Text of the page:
The Big Q&A: Lil’ B Talks Collaborating With Jay Electronica, Kanye West Apology, And His Similarities to Nicki Minaj


With little more than a high-speed Internet connection and digital camera, Lil’ B spent the last year releasing stark, homemade music videos coupled with atypical rhymes, amassing a dedicated online following in the process.

Getting his start at the age of 14 with the juvenile West Coast rap group,The Pack, Brandon “Lil B” McCartney eventually saw a wide open lane for his solo career. By mid 2010, B—who also deemed himself as Based God—had released over 1,000 songs online and hundreds of self-produced music videos that showcased his hypnotic flow and off-kilter subject matter. Creating his own subgenre of “Based” rap music, B aligned himself with fellow online mogul Soulja Boy.

On Thanksgiving eve, VIBE received a rare phone call from Based God as he was putting the finishing touches on his latest digital release, Evil Red Flame, which he released the following day. Read on for what turned into what LIl B dubs a “historical conversation.” —Mikey Fresh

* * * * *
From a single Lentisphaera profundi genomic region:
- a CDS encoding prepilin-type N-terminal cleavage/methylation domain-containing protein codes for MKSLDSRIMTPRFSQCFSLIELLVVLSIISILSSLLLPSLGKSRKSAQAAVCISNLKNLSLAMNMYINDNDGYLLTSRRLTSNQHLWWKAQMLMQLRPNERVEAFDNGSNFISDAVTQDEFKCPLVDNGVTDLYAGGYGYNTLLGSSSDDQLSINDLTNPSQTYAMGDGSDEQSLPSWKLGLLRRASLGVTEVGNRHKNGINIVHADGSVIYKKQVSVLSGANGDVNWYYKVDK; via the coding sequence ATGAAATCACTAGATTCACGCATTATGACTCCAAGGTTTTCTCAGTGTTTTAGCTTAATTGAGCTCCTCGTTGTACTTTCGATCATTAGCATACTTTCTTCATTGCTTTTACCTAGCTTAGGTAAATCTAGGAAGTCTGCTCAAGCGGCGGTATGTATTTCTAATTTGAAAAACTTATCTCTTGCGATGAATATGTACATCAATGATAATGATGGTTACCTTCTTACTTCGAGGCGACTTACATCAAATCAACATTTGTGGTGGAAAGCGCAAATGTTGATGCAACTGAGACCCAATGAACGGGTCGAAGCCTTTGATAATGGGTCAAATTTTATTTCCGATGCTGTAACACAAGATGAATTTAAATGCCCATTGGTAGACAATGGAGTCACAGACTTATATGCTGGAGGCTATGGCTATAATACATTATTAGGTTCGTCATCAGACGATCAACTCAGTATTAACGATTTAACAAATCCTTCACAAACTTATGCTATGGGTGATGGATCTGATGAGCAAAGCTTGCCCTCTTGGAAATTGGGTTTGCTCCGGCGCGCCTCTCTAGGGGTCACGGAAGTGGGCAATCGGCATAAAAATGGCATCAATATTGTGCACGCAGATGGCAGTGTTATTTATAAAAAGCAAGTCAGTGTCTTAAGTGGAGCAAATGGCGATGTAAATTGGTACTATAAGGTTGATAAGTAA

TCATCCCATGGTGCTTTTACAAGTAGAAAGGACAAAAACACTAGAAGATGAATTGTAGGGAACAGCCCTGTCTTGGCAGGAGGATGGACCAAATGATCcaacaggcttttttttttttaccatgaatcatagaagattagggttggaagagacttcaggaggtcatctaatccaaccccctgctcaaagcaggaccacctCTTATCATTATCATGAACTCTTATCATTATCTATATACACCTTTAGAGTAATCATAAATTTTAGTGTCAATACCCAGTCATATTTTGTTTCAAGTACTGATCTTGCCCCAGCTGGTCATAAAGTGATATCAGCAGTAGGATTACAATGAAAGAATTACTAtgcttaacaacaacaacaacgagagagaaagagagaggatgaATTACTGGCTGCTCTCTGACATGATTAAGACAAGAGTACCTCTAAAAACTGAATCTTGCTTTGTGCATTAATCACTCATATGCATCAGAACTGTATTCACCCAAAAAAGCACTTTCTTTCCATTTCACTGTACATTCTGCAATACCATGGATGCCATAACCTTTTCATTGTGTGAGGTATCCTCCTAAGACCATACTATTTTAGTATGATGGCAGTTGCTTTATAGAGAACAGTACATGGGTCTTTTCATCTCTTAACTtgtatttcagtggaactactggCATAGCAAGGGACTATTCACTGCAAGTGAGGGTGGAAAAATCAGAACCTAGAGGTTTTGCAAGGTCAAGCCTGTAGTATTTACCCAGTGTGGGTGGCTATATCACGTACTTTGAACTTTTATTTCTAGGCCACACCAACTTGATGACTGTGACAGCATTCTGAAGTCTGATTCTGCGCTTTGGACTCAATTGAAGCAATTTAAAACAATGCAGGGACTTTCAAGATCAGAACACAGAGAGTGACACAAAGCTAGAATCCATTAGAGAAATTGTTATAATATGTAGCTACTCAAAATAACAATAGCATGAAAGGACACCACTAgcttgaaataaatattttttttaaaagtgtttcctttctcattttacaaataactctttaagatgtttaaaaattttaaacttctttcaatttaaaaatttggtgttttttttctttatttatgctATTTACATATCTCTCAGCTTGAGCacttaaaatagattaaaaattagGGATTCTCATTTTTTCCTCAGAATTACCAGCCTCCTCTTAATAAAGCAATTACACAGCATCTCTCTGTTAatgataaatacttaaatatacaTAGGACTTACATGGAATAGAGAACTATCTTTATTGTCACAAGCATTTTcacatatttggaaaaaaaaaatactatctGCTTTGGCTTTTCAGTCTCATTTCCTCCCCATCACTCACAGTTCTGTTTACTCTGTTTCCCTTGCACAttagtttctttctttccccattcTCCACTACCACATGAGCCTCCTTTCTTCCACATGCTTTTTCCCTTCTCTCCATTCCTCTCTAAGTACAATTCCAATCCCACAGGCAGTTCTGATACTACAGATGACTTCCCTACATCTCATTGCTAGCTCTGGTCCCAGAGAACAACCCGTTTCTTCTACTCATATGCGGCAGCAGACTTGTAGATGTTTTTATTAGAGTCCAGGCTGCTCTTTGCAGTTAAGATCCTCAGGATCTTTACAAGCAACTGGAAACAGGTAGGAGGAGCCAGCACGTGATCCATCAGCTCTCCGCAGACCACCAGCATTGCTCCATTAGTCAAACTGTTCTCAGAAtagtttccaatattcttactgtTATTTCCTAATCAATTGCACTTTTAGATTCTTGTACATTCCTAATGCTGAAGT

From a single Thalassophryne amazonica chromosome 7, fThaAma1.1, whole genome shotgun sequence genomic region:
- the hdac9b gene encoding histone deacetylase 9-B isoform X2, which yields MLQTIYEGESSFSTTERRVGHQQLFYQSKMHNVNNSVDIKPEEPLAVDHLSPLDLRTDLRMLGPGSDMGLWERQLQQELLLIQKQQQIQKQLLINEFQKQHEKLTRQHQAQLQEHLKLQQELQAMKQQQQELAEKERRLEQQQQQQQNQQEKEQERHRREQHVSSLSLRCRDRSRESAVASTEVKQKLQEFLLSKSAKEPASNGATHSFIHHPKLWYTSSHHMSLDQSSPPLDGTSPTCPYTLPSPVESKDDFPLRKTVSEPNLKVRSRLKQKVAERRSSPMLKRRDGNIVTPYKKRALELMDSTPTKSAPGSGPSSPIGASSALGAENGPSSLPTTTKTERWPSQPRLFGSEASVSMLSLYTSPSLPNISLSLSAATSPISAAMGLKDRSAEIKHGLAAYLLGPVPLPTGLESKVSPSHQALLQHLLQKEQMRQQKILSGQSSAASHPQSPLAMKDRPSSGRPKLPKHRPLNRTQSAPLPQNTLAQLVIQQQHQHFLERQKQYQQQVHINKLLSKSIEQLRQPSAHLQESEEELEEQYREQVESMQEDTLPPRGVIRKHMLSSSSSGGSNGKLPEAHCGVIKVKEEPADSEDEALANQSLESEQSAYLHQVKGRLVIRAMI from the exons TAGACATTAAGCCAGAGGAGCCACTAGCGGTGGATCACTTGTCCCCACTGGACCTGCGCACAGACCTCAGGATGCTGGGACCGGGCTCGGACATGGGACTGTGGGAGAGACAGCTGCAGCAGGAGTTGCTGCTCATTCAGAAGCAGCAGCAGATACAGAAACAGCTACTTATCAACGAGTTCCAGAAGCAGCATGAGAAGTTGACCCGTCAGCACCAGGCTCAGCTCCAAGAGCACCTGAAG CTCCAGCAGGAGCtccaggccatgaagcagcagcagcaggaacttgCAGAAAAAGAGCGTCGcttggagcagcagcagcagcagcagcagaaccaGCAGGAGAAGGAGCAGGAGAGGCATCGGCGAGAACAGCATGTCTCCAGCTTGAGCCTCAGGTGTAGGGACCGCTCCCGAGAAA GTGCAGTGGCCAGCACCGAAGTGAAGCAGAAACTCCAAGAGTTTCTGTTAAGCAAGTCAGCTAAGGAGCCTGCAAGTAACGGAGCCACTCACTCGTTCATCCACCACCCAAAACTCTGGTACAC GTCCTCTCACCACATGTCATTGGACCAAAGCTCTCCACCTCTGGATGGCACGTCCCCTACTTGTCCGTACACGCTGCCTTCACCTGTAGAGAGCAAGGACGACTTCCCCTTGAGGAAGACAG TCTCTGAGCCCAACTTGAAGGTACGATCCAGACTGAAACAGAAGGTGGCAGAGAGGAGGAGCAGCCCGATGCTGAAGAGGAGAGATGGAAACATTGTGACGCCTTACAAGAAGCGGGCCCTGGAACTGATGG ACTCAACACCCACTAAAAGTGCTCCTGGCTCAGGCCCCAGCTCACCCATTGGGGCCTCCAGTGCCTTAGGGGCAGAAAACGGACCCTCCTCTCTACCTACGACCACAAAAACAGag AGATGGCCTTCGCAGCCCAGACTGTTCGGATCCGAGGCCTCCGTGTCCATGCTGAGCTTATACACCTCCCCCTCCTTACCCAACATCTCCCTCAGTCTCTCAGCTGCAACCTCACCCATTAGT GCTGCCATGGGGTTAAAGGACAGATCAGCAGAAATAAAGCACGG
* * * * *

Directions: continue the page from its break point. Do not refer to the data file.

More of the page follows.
VIBE: B, what’s going on?

Lil’ B: I just recorded about 30 songs in like 4 hours. I’m about to release this Evil Red Flame Mixtape.

Lord, when do you think you’ll release that one?

I’d say it will probably be to the people by Saturday (Ed note: Evil Red Flame was released on Thanksgiving Day). I’ll knock out about 5-7 songs an hour. But I practice them a lot, so when it comes to recording, it becomes subconscious. It’s like a blessing because I can mess up, and it still sounds good.

So you don’t write any of your lyrics down?

I actually used a pen and pad for this one. This one is better than Red Flame and Blue Flame. It’s real lyrical, something amazing. I feel like this music is more mature then Red Flame. There really aren’t too many joke songs, where I’m playing around. I’m really spitting all the way through on this one. I got some Capone-N-Noreaga beats on there. You’re going to be surprised. Especially for the East Coast, they’re really going to understand this one.

Speaking of East Coast beats, you recently collaborated with Cormega, which really caught people off guard. How did you link with him?

Shouts to Tony Yayo, he really helped me out with that one. Mega was one of those artists that I was heavily influenced by. And I was just talking to Yayo one day, telling him how much of an influence Cormega was on me along with Kool G Rap, Nas, Jay-Z, MF Doom and so many others. Yayo called me with Mega on the line, and we chopped it up for while and exchanged contacts. But before I even sent over the track, we had a couple long phone conversations. I think he was really trying to feel me out. I don’t think Mega works with just anyone. I got a lot more secrets up my sleeve, though.

Fill us in, Based God.

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